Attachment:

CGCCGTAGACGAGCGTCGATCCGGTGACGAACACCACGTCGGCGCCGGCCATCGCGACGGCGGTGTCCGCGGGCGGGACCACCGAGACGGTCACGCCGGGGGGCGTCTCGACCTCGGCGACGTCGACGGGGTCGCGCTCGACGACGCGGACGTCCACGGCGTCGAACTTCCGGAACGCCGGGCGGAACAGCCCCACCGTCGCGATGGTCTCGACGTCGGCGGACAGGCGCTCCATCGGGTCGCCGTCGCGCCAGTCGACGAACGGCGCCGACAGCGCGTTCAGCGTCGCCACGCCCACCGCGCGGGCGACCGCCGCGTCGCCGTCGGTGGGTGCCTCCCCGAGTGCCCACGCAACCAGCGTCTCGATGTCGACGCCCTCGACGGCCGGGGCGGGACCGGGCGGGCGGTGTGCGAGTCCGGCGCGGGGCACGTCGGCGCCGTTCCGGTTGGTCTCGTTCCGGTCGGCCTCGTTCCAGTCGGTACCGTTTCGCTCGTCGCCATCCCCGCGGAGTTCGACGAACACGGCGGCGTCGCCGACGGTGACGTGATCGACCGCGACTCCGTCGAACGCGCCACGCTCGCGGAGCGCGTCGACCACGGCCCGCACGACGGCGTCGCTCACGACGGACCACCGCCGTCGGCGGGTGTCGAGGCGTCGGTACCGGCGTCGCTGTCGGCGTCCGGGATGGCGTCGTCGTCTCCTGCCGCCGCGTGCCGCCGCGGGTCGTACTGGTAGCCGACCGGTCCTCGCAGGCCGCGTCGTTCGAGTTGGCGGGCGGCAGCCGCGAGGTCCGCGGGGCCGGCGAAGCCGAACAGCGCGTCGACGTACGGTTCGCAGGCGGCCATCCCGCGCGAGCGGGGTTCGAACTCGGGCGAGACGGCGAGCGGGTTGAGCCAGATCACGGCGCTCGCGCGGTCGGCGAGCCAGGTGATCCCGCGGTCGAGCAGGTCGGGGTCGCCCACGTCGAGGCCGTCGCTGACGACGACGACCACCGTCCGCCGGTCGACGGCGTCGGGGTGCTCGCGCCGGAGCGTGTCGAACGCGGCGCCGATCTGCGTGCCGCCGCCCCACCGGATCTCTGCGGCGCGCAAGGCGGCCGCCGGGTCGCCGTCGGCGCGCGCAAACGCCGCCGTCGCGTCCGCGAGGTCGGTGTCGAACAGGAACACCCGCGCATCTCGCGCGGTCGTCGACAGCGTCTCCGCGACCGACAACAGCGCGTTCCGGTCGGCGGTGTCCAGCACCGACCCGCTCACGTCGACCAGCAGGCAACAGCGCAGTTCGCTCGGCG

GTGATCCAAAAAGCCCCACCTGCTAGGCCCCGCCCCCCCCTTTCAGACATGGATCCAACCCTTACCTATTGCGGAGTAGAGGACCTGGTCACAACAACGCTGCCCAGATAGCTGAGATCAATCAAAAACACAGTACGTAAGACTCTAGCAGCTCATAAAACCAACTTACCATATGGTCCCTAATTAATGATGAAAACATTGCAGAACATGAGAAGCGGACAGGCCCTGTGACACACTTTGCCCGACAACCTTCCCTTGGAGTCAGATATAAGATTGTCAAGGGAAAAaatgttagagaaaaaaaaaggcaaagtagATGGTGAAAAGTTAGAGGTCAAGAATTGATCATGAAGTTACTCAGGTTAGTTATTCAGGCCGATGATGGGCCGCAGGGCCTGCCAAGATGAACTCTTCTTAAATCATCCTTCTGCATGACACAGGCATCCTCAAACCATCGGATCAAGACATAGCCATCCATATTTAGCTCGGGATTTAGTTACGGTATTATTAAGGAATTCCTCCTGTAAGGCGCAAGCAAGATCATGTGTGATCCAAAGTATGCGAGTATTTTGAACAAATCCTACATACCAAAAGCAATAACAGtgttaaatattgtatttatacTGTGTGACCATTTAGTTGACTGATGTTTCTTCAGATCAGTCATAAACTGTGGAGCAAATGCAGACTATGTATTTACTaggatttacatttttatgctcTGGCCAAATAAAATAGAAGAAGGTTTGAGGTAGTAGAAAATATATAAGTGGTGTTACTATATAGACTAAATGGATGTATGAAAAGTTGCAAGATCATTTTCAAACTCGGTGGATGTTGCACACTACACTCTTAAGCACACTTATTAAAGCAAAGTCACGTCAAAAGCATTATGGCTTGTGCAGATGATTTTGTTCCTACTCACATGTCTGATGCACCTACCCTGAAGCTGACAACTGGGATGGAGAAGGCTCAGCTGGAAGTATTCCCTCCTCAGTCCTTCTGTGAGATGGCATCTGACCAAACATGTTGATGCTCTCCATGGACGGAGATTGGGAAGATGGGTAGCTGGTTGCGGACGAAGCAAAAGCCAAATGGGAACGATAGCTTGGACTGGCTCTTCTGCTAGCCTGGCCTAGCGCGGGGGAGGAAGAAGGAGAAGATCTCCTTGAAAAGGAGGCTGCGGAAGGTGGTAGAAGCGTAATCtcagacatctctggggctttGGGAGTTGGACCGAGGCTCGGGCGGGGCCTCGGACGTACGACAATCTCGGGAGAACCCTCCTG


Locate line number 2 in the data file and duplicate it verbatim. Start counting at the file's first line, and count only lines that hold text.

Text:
GTGATCCAAAAAGCCCCACCTGCTAGGCCCCGCCCCCCCCTTTCAGACATGGATCCAACCCTTACCTATTGCGGAGTAGAGGACCTGGTCACAACAACGCTGCCCAGATAGCTGAGATCAATCAAAAACACAGTACGTAAGACTCTAGCAGCTCATAAAACCAACTTACCATATGGTCCCTAATTAATGATGAAAACATTGCAGAACATGAGAAGCGGACAGGCCCTGTGACACACTTTGCCCGACAACCTTCCCTTGGAGTCAGATATAAGATTGTCAAGGGAAAAaatgttagagaaaaaaaaaggcaaagtagATGGTGAAAAGTTAGAGGTCAAGAATTGATCATGAAGTTACTCAGGTTAGTTATTCAGGCCGATGATGGGCCGCAGGGCCTGCCAAGATGAACTCTTCTTAAATCATCCTTCTGCATGACACAGGCATCCTCAAACCATCGGATCAAGACATAGCCATCCATATTTAGCTCGGGATTTAGTTACGGTATTATTAAGGAATTCCTCCTGTAAGGCGCAAGCAAGATCATGTGTGATCCAAAGTATGCGAGTATTTTGAACAAATCCTACATACCAAAAGCAATAACAGtgttaaatattgtatttatacTGTGTGACCATTTAGTTGACTGATGTTTCTTCAGATCAGTCATAAACTGTGGAGCAAATGCAGACTATGTATTTACTaggatttacatttttatgctcTGGCCAAATAAAATAGAAGAAGGTTTGAGGTAGTAGAAAATATATAAGTGGTGTTACTATATAGACTAAATGGATGTATGAAAAGTTGCAAGATCATTTTCAAACTCGGTGGATGTTGCACACTACACTCTTAAGCACACTTATTAAAGCAAAGTCACGTCAAAAGCATTATGGCTTGTGCAGATGATTTTGTTCCTACTCACATGTCTGATGCACCTACCCTGAAGCTGACAACTGGGATGGAGAAGGCTCAGCTGGAAGTATTCCCTCCTCAGTCCTTCTGTGAGATGGCATCTGACCAAACATGTTGATGCTCTCCATGGACGGAGATTGGGAAGATGGGTAGCTGGTTGCGGACGAAGCAAAAGCCAAATGGGAACGATAGCTTGGACTGGCTCTTCTGCTAGCCTGGCCTAGCGCGGGGGAGGAAGAAGGAGAAGATCTCCTTGAAAAGGAGGCTGCGGAAGGTGGTAGAAGCGTAATCtcagacatctctggggctttGGGAGTTGGACCGAGGCTCGGGCGGGGCCTCGGACGTACGACAATCTCGGGAGAACCCTCCTG